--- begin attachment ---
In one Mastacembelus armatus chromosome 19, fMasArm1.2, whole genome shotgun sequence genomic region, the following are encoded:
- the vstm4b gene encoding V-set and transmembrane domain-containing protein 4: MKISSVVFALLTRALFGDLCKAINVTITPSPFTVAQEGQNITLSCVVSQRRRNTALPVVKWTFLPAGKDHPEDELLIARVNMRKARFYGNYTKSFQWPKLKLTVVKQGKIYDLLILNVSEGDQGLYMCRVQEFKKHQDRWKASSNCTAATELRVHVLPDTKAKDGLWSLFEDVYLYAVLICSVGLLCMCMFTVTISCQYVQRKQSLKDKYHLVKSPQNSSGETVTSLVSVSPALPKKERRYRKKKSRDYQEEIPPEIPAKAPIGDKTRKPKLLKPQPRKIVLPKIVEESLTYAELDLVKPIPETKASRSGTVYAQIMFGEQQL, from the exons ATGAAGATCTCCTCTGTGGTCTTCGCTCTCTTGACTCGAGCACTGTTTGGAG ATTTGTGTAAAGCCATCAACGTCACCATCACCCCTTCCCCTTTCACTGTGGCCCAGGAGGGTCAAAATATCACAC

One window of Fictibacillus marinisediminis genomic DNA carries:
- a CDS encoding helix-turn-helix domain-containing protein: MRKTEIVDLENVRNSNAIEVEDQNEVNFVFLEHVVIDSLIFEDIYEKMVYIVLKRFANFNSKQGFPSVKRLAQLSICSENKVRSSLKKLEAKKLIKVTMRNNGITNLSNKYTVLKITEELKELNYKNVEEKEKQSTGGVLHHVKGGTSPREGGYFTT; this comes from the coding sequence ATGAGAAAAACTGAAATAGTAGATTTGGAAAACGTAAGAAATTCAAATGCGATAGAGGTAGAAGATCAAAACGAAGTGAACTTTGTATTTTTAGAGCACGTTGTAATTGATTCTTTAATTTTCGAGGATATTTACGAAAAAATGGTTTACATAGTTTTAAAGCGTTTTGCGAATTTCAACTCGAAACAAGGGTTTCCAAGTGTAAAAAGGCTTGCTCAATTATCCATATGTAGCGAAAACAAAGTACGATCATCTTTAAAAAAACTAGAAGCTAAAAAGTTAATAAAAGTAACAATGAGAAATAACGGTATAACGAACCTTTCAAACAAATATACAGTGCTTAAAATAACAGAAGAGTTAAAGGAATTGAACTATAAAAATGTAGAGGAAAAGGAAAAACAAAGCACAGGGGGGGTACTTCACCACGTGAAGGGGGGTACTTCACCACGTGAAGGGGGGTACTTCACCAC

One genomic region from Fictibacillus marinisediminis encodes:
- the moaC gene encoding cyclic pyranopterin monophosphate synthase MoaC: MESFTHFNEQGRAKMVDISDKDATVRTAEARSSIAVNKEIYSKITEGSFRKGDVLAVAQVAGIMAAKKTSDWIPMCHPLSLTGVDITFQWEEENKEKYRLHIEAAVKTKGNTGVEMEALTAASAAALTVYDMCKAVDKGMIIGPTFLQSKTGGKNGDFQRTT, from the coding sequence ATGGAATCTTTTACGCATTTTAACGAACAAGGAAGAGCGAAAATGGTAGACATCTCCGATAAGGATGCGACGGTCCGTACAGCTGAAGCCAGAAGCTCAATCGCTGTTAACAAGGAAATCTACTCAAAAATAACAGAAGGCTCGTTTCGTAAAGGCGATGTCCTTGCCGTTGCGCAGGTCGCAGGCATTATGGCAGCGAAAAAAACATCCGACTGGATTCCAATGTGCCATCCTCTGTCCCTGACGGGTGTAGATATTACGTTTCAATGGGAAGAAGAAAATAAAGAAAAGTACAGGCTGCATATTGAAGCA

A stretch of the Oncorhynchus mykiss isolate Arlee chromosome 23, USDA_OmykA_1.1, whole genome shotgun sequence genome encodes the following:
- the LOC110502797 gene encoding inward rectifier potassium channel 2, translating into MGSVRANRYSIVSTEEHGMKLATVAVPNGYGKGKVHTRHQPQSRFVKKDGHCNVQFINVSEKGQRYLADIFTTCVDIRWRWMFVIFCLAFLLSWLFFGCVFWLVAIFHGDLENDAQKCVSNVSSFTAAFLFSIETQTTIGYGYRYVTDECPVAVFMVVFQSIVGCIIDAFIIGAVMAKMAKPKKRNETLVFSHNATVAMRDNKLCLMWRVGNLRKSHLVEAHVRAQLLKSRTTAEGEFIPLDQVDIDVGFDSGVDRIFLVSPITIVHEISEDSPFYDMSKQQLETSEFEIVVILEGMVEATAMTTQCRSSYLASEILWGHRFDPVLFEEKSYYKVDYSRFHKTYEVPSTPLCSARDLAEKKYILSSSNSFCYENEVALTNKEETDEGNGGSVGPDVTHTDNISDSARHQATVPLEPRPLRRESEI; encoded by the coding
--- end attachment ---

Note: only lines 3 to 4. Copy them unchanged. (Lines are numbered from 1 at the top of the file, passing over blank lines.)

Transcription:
One window of Fictibacillus marinisediminis genomic DNA carries:
- a CDS encoding helix-turn-helix domain-containing protein: MRKTEIVDLENVRNSNAIEVEDQNEVNFVFLEHVVIDSLIFEDIYEKMVYIVLKRFANFNSKQGFPSVKRLAQLSICSENKVRSSLKKLEAKKLIKVTMRNNGITNLSNKYTVLKITEELKELNYKNVEEKEKQSTGGVLHHVKGGTSPREGGYFTT; this comes from the coding sequence ATGAGAAAAACTGAAATAGTAGATTTGGAAAACGTAAGAAATTCAAATGCGATAGAGGTAGAAGATCAAAACGAAGTGAACTTTGTATTTTTAGAGCACGTTGTAATTGATTCTTTAATTTTCGAGGATATTTACGAAAAAATGGTTTACATAGTTTTAAAGCGTTTTGCGAATTTCAACTCGAAACAAGGGTTTCCAAGTGTAAAAAGGCTTGCTCAATTATCCATATGTAGCGAAAACAAAGTACGATCATCTTTAAAAAAACTAGAAGCTAAAAAGTTAATAAAAGTAACAATGAGAAATAACGGTATAACGAACCTTTCAAACAAATATACAGTGCTTAAAATAACAGAAGAGTTAAAGGAATTGAACTATAAAAATGTAGAGGAAAAGGAAAAACAAAGCACAGGGGGGGTACTTCACCACGTGAAGGGGGGTACTTCACCACGTGAAGGGGGGTACTTCACCAC